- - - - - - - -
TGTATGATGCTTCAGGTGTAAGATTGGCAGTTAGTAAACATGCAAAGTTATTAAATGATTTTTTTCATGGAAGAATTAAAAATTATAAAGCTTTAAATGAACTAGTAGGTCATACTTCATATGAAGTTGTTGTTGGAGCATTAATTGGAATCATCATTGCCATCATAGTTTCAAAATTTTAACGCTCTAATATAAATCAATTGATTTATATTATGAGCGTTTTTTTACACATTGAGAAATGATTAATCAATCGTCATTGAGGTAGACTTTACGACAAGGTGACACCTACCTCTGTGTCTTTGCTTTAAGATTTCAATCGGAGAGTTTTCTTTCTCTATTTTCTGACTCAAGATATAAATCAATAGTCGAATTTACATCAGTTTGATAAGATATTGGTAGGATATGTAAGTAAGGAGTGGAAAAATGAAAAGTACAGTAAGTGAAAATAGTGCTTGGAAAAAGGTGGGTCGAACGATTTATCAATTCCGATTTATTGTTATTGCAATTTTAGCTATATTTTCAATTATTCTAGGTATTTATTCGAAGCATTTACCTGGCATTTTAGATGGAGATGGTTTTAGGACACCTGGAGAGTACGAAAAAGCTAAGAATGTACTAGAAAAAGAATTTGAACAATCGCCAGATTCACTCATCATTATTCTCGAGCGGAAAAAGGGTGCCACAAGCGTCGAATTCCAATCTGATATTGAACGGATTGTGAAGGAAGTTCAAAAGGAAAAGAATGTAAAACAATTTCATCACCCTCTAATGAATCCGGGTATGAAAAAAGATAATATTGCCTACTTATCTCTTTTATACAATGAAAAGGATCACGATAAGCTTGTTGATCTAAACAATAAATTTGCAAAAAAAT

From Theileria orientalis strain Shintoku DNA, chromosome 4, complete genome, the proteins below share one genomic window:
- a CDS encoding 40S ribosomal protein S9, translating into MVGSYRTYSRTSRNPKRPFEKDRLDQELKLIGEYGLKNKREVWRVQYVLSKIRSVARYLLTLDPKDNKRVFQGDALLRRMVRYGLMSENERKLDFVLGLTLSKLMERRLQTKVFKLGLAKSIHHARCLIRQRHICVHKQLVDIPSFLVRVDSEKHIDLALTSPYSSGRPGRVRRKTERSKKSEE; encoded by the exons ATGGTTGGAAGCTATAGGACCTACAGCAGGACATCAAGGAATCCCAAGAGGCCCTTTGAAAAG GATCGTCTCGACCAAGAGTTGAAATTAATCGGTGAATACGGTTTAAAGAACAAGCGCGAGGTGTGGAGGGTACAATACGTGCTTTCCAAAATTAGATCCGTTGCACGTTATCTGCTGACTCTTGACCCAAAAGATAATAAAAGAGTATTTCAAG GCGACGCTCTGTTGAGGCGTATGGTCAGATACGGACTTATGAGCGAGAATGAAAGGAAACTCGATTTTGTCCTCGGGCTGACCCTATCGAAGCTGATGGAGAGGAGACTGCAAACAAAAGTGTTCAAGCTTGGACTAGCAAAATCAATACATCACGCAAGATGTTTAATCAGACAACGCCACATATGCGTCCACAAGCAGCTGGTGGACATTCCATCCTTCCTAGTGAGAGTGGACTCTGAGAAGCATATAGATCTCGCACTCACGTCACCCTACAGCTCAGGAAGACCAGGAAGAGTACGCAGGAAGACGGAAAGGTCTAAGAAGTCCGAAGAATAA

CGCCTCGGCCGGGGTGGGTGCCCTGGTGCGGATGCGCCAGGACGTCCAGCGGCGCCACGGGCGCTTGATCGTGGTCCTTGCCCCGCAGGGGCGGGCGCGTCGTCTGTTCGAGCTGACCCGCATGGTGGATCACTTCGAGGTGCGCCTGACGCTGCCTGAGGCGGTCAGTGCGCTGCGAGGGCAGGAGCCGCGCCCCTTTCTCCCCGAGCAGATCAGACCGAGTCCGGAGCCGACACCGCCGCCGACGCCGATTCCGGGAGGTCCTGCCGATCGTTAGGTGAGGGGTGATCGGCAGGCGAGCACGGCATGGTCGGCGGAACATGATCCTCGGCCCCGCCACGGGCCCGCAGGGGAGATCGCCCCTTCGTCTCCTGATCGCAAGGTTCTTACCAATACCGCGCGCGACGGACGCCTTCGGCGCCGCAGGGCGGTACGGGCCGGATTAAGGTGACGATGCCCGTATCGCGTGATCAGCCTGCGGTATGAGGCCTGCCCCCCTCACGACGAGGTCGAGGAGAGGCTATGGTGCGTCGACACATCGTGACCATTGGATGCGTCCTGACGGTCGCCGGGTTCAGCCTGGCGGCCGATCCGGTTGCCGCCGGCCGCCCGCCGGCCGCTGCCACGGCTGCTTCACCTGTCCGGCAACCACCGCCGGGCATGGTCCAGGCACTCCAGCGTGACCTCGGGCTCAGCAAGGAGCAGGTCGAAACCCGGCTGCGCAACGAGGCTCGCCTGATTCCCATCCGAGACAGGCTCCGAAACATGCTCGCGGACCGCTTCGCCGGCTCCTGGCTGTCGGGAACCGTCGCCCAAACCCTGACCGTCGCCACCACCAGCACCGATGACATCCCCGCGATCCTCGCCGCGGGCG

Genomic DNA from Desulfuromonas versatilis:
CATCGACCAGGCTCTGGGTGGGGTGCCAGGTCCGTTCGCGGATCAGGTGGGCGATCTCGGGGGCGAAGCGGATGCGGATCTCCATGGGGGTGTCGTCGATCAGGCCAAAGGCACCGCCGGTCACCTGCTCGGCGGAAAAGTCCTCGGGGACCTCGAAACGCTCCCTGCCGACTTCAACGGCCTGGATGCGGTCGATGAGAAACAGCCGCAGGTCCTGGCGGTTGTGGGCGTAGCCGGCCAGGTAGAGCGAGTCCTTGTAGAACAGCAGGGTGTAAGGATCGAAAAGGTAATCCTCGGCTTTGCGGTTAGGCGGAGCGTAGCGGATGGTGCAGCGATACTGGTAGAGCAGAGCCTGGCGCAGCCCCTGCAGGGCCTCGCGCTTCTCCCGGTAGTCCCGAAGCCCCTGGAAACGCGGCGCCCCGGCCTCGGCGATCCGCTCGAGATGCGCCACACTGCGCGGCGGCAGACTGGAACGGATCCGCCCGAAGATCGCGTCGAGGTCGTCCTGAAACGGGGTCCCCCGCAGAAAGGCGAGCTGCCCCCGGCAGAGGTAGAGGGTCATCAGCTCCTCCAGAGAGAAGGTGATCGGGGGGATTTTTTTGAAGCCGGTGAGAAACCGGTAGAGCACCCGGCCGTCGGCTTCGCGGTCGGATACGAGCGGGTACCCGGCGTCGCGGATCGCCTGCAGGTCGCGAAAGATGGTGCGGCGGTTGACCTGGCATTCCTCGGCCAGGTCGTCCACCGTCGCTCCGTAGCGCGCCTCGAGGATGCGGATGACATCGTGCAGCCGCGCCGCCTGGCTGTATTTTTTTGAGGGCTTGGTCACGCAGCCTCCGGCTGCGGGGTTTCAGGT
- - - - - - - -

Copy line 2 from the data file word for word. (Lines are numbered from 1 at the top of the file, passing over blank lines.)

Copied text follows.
From Theileria orientalis strain Shintoku DNA, chromosome 4, complete genome, the proteins below share one genomic window: